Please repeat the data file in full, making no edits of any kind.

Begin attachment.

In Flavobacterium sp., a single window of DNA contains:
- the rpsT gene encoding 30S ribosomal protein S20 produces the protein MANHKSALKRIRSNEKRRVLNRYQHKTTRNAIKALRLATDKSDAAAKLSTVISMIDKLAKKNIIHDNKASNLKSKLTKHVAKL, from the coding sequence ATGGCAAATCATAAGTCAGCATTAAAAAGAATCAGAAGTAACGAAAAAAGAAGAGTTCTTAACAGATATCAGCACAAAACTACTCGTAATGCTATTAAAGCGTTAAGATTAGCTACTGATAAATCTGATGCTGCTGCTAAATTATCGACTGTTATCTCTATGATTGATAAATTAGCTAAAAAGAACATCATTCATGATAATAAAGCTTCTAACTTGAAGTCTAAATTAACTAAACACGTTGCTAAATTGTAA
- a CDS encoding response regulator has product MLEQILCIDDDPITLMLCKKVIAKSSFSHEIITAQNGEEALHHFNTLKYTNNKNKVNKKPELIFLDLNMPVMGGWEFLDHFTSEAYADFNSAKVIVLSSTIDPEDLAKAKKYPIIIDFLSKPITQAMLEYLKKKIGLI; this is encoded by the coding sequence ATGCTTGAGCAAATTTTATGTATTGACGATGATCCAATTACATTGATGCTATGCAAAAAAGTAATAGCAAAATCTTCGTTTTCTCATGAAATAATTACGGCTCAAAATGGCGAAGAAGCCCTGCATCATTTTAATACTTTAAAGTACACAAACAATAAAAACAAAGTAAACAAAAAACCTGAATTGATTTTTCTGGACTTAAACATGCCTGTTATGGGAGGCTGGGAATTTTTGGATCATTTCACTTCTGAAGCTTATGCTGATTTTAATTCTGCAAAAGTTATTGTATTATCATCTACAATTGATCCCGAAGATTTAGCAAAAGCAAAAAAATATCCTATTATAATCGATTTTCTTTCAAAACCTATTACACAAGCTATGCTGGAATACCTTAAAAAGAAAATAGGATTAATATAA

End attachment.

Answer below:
In Flavobacterium sp., a single window of DNA contains:
- the rpsT gene encoding 30S ribosomal protein S20 produces the protein MANHKSALKRIRSNEKRRVLNRYQHKTTRNAIKALRLATDKSDAAAKLSTVISMIDKLAKKNIIHDNKASNLKSKLTKHVAKL, from the coding sequence ATGGCAAATCATAAGTCAGCATTAAAAAGAATCAGAAGTAACGAAAAAAGAAGAGTTCTTAACAGATATCAGCACAAAACTACTCGTAATGCTATTAAAGCGTTAAGATTAGCTACTGATAAATCTGATGCTGCTGCTAAATTATCGACTGTTATCTCTATGATTGATAAATTAGCTAAAAAGAACATCATTCATGATAATAAAGCTTCTAACTTGAAGTCTAAATTAACTAAACACGTTGCTAAATTGTAA
- a CDS encoding response regulator has product MLEQILCIDDDPITLMLCKKVIAKSSFSHEIITAQNGEEALHHFNTLKYTNNKNKVNKKPELIFLDLNMPVMGGWEFLDHFTSEAYADFNSAKVIVLSSTIDPEDLAKAKKYPIIIDFLSKPITQAMLEYLKKKIGLI; this is encoded by the coding sequence ATGCTTGAGCAAATTTTATGTATTGACGATGATCCAATTACATTGATGCTATGCAAAAAAGTAATAGCAAAATCTTCGTTTTCTCATGAAATAATTACGGCTCAAAATGGCGAAGAAGCCCTGCATCATTTTAATACTTTAAAGTACACAAACAATAAAAACAAAGTAAACAAAAAACCTGAATTGATTTTTCTGGACTTAAACATGCCTGTTATGGGAGGCTGGGAATTTTTGGATCATTTCACTTCTGAAGCTTATGCTGATTTTAATTCTGCAAAAGTTATTGTATTATCATCTACAATTGATCCCGAAGATTTAGCAAAAGCAAAAAAATATCCTATTATAATCGATTTTCTTTCAAAACCTATTACACAAGCTATGCTGGAATACCTTAAAAAGAAAATAGGATTAATATAA